Kenya is a very good place to go and look at how mobile payments and technology has worked out. But you need to enter into different markets in different ways. If you look at Kenya, the population is dense and one agent would service hundreds of customers. When you go to Tanzania, where the population is much sparser, an agent would service fewer customers, and that makes it less attractive to an agent. Consequently, agents choose to invest in some other type of business instead of mobile money. (That’s only one of the differences between the two markets. A study has been done to highlight the differences of these two neighboring countries.) What we learnt in Tanzania is that we need to make sure that different products and services are integrated into the agent point-of-sale. So when you give an agent a tool to conduct mobile money services, allow them to do utility payment or airtime as well, so they actually aggregate from transactions from the same customer. That creates more incentive and profitability to the agent.
Bob Annibale, Global Director, Citi Community Development and Microfinance, shares his views on the lead up to the FI2020 Global Forum, as well as reflecting upon the panel discussion ‘Global Trends & Emerging Markets’.
Please share with us Citi’s perspective on the lead up to this Global Forum
What led us to this point is a convergence of a number of organizations that have been working together originally on traditional microfinance. As that grew, some of the original microfinance institutions became banks, cooperatives, credit unions, and other players that were trying to work on some similar issues with the same communities. In other words, it was a bigger discussion.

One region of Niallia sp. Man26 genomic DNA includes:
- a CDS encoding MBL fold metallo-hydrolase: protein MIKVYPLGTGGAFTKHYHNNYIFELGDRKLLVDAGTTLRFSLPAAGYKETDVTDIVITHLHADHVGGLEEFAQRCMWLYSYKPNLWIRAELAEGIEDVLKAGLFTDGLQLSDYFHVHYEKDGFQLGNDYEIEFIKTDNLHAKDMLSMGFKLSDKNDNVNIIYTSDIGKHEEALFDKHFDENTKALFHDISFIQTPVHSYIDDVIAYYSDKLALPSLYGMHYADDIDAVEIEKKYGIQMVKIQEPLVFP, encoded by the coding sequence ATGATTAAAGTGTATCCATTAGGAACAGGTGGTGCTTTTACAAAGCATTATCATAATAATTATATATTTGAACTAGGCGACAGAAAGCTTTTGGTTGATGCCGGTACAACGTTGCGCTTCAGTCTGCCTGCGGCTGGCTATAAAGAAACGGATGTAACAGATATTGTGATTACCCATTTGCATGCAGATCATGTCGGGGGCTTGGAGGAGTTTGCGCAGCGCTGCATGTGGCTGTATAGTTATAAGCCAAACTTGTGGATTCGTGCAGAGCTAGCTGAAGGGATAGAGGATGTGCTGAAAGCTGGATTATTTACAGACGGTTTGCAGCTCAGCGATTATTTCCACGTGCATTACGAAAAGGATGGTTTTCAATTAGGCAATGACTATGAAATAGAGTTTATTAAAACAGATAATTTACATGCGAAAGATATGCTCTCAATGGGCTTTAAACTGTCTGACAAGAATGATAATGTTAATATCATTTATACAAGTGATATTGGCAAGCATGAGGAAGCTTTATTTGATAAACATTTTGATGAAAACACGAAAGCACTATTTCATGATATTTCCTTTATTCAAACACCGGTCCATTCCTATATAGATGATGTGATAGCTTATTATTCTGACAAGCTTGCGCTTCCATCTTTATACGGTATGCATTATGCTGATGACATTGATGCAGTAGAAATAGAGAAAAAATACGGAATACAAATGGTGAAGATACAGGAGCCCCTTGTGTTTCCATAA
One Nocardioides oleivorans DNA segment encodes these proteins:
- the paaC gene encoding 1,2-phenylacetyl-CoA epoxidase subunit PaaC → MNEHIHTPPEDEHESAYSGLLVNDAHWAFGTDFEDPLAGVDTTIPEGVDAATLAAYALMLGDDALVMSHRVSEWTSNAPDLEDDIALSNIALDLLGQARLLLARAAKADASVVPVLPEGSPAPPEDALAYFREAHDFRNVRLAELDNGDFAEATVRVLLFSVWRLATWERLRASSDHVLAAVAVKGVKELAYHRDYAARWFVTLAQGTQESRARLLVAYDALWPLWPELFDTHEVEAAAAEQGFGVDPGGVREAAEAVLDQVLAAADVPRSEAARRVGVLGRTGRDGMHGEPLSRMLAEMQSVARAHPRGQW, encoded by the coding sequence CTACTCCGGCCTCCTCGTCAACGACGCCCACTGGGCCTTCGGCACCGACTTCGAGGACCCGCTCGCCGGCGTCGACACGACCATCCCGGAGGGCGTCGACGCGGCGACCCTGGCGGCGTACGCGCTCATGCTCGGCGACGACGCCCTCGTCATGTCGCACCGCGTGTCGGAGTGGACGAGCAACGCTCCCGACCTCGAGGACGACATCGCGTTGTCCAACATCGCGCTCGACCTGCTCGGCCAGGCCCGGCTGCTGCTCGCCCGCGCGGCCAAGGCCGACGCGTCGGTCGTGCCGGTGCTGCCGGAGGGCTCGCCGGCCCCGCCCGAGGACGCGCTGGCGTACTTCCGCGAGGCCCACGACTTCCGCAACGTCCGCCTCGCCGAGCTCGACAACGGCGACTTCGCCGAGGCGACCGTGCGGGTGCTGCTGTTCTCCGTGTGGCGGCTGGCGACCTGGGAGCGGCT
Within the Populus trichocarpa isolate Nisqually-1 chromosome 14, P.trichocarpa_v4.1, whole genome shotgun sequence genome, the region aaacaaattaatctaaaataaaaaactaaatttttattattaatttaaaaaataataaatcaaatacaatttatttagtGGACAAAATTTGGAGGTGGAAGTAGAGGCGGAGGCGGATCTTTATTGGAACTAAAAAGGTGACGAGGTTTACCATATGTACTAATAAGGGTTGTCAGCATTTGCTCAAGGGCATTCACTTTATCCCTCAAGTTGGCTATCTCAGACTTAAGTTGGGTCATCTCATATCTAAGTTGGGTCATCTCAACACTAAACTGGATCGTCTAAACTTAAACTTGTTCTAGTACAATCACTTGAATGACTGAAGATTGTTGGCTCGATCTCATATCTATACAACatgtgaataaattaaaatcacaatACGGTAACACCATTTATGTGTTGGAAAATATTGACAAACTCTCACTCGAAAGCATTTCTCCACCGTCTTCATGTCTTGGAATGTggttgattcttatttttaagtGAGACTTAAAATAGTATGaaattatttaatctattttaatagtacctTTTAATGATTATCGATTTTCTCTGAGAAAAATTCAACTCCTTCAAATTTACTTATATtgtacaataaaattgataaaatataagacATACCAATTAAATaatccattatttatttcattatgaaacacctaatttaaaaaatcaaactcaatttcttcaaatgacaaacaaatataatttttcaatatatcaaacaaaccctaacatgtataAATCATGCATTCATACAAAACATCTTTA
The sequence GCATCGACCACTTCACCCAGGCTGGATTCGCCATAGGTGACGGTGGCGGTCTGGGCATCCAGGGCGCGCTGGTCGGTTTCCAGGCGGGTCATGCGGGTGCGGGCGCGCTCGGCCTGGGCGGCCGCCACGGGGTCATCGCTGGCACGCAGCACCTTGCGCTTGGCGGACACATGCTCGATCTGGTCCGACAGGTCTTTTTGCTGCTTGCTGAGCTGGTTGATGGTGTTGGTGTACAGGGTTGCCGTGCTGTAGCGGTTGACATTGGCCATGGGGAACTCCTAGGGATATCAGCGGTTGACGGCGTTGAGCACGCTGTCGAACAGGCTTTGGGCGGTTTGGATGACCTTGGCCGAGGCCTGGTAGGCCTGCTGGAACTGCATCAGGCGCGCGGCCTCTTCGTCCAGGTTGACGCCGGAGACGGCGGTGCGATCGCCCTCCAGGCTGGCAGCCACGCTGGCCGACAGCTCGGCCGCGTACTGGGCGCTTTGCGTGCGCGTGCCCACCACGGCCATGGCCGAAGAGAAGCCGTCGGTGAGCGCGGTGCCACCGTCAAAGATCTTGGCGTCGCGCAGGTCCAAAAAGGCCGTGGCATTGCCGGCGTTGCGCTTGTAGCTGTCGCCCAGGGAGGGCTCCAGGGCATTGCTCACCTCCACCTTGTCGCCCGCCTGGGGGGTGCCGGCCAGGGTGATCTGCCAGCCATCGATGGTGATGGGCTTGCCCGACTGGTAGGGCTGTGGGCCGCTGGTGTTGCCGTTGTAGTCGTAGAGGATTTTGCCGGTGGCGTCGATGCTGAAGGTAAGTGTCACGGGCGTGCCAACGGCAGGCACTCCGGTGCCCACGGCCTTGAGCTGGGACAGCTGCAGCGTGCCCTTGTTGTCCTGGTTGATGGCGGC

We then found other players like mobile operators and the card companies becoming interested in financial inclusion, or becoming interested in businesses that will probably expand financial inclusion. They didn’t come at it with a goal of financial inclusion necessarily, but the work that they’re doing is leading towards that.
So, we realized we needed to convene a wider range of organizations than we had before. And that was the discussion that led us with Accion and CFI to come up with a goal for financial inclusion. With the goal of 2020, it’s hopefully far enough off for us to do something, but it’s not so far off that it seems a pipedream. With the belief that there can be exponential growth using new technology and a much wider range of institutions, it has become an ambitious target for financial inclusion.
Emerging markets and banks
I don’t think that many of the banks that are not already in emerging economy/developing countries are suddenly going to become active. We don’t see new banks or international banks in Dhaka or Chittagong or in Hanoi or Kinshasa. And it is an awareness among local banks too that there is probably another way other than the old model of the bricks and mortars branches to expand access. Read the rest of this entry »